REvil Ransomware found buyer for Trump data, now targeting Madonna

The REvil ransomware group claims to have buyers ready for documents containing damaging information about US‌ President Donald Trump and is preparing to auction data on international celebrity Madonna.

The hackers breached the network of Grubman Shire Meiselas & Sacks (GSMLaw), a law firm representing a huge number of A-list celebrities, stealing everything they considered of value before encrypting the data.

Data leak escalation

After unfruitful negotiations with the law firm, REvil, published an archive “with the most harmless information” on Donald Trump, a collection of more than 160 emails.

They also said that there would be an auction every week with customer data and they don’t care who buys it as long as they get paid:

In an announcement today, the hackers said that they have been contacted by individuals interested to “buy all the data about the US president” and that they are content with the proposal.

They also promise to delete their copy of the data, making the buyer the only one who has it. There are no hints about who made the offer or what they’re planning to do with it.

BleepingComputer was told by numerous sources who have reviewed the leaked data that it was harmless and did not contain anything damaging to President Trump.

This alleged sale by the ransomware operators may be them trying to save face after threatening to ruin Trump’s reputation but not having any real data that could hurt him.

To continue their threats against GSMLaw, REvil stated that they plan on auctioning files related to Madonna that they stole from the firm. The start price is $1 million and the same rules apply as before:

REvil, also known as Sodin and Sodinokibi, established its reputation as a professional criminal actor that is strictly financially motivated. The group set up a highly profitable ransomware-as-a-business (RaaS) operation that relies on affiliates that have been in the game for a long time. They are the successors of GandCrab and operate more aggressively.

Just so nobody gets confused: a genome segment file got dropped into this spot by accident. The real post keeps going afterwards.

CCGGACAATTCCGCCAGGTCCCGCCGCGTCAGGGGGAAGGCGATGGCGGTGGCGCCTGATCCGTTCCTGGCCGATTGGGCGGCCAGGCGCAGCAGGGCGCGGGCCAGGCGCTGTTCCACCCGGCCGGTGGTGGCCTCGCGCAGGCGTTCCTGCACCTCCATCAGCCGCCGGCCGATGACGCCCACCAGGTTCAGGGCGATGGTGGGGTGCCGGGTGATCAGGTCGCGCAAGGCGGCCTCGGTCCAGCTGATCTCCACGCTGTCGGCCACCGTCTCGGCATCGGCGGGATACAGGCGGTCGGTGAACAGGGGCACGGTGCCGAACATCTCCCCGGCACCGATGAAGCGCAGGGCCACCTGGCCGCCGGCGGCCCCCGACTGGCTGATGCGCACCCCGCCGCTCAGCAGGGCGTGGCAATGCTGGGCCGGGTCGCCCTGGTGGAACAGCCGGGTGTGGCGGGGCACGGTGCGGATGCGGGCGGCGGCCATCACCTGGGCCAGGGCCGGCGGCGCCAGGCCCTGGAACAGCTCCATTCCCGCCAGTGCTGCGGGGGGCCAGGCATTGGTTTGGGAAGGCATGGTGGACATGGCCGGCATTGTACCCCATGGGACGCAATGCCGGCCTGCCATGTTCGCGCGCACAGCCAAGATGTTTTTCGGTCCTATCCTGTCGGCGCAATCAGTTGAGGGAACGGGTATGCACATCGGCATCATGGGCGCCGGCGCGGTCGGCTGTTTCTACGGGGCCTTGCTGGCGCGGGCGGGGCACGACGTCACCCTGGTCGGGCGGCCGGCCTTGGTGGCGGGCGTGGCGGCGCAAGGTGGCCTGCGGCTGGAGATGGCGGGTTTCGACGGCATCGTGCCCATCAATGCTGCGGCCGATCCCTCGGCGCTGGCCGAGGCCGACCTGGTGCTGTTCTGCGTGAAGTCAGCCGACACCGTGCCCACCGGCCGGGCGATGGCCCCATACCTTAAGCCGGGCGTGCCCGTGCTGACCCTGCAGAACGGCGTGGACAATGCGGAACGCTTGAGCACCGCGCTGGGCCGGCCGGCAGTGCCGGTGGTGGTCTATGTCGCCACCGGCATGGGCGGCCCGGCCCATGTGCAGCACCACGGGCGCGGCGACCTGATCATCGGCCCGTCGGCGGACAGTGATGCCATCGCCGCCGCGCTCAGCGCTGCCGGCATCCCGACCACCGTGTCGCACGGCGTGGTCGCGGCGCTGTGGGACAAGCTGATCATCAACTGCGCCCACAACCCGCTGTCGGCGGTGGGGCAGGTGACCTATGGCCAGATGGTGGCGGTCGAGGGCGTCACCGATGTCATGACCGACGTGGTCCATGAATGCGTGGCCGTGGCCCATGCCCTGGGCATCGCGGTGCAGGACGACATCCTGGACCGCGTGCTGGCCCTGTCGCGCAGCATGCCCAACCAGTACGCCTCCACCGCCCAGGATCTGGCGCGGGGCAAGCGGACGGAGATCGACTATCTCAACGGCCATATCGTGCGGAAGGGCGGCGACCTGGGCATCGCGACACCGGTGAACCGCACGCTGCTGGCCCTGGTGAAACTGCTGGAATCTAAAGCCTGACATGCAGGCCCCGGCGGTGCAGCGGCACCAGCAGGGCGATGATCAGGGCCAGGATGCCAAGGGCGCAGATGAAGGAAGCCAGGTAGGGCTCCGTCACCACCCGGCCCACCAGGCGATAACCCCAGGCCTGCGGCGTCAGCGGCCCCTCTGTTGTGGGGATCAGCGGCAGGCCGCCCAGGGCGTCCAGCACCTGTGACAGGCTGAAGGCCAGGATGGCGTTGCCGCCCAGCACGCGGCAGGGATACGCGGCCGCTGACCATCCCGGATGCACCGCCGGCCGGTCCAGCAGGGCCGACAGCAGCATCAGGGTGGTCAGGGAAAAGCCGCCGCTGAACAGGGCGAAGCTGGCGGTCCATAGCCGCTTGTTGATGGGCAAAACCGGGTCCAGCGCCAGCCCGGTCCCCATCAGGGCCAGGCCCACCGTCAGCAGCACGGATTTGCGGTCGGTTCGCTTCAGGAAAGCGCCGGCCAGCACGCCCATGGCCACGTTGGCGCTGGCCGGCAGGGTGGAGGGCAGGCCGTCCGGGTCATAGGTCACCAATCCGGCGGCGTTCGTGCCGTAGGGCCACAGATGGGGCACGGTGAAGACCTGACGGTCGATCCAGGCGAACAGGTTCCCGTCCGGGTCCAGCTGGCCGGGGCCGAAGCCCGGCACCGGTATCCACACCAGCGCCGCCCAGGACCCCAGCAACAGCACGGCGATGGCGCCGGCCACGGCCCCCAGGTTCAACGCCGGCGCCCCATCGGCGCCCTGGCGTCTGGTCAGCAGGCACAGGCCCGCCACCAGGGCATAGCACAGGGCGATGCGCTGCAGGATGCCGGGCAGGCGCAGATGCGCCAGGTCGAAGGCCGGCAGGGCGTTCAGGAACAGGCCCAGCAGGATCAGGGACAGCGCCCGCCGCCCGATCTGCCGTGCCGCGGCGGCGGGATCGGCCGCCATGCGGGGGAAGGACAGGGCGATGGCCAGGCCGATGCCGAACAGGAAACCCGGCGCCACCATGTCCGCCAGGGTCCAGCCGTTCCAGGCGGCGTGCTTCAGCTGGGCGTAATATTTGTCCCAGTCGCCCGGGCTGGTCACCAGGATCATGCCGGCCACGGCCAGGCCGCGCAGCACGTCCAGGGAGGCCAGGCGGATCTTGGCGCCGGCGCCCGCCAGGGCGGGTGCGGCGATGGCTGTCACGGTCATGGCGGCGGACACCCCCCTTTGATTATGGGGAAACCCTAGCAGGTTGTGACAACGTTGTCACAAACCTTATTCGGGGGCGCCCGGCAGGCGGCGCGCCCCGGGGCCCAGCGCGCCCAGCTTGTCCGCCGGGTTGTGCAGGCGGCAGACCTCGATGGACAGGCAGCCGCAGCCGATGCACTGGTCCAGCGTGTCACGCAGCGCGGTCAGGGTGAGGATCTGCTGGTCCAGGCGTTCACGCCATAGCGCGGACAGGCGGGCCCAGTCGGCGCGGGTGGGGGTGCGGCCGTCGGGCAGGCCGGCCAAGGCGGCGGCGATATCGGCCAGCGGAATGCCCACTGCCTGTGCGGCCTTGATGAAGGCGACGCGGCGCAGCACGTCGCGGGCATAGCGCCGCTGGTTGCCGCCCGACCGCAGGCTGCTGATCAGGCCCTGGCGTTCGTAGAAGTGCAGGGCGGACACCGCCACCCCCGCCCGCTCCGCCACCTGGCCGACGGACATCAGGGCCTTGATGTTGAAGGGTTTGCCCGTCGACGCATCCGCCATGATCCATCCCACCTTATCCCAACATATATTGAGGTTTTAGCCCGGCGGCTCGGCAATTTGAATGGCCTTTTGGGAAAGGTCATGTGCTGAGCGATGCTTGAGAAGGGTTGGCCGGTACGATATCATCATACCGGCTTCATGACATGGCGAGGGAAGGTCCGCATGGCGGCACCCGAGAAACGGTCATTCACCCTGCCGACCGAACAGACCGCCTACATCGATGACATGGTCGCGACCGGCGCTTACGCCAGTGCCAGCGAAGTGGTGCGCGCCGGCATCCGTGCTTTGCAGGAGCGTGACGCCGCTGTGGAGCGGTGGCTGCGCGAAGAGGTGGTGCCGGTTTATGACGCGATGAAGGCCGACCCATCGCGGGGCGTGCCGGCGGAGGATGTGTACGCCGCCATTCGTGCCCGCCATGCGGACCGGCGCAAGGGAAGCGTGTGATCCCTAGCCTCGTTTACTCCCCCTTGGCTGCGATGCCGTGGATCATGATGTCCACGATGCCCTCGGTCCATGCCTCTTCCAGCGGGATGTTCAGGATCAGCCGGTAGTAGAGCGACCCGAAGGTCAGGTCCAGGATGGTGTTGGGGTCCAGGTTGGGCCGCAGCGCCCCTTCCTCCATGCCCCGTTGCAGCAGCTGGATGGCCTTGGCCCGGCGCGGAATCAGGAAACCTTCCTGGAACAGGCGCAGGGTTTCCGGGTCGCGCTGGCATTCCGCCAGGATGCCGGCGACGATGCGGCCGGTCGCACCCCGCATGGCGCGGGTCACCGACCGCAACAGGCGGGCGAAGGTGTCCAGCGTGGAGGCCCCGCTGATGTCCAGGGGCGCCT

How REvil got here

While waiting to reach a payment agreement with GSMLaw, REvil published on their site proof that they had a lot of data about VIPs in the entertainment and media business.

The ransom for decrypting the files, initially set at $21 million, was not paid and the hackers threatened to publish what they had pilfered from the New York-based law firm for celebrities.

After 10 days of unfruitful negotiations, the hackers doubled the ransom demand and threatened to publish 756GB of data (contracts, telephones, emails, personal correspondence, NDAs) in 10 rounds.

They kept their word and released the first batch on Lady Gaga – 2.4GB of documents, and announced that “the next person we’ll be publishing is Donald Trump.”

Cyber terrorists and criminals

GSMLaw did not hold back in its declarations to the hackers. In a statement to Page Six, the law firm called REvil “foreign cyberterrorists” then said:

“We have been informed by the experts and the FBI that negotiating with or paying ransom to terrorists is a violation of federal criminal law.”

Replying to a request for comments from BleepingComputer, the FBI stated the following:

“Unless the FBI determines the Ransomware was deployed by a designated terrorist organization or nation state, the FBI treats Ransomware investigations as criminal matters.”

While the agency does not encourage paying a ransom to a criminal actor and advises companies against this, the federal agency also recognizes the damage a ransomware attack can do to a business.

Executives may be forced to consider the possibility of paying a ransomware actor to protect shareholders, customers, and employees. In any case, it is strongly recommended to to report such an incident to their local FBI field office.

“The FBI encourages victims to not pay a hacker’s extortion demands. The payment of extortion demands encourages continued criminal activity, leads to other victimizations, and can be used to facilitate additional serious crimes. Furthermore, paying a ransom does not guarantee the victim will regain access to their data. The best approach is to focus on defense in depth and have several layers of security as there is no single method to prevent compromise or exploitation,” the FBI told BleepingComputer.

Sometimes, cybersecurity companies tracking ransomware activity may be able to help with file decryption. Not all cybercriminals are top developers and some mistakes in the malware code can be exploited to unlock the files without paying the ransom.

Kent

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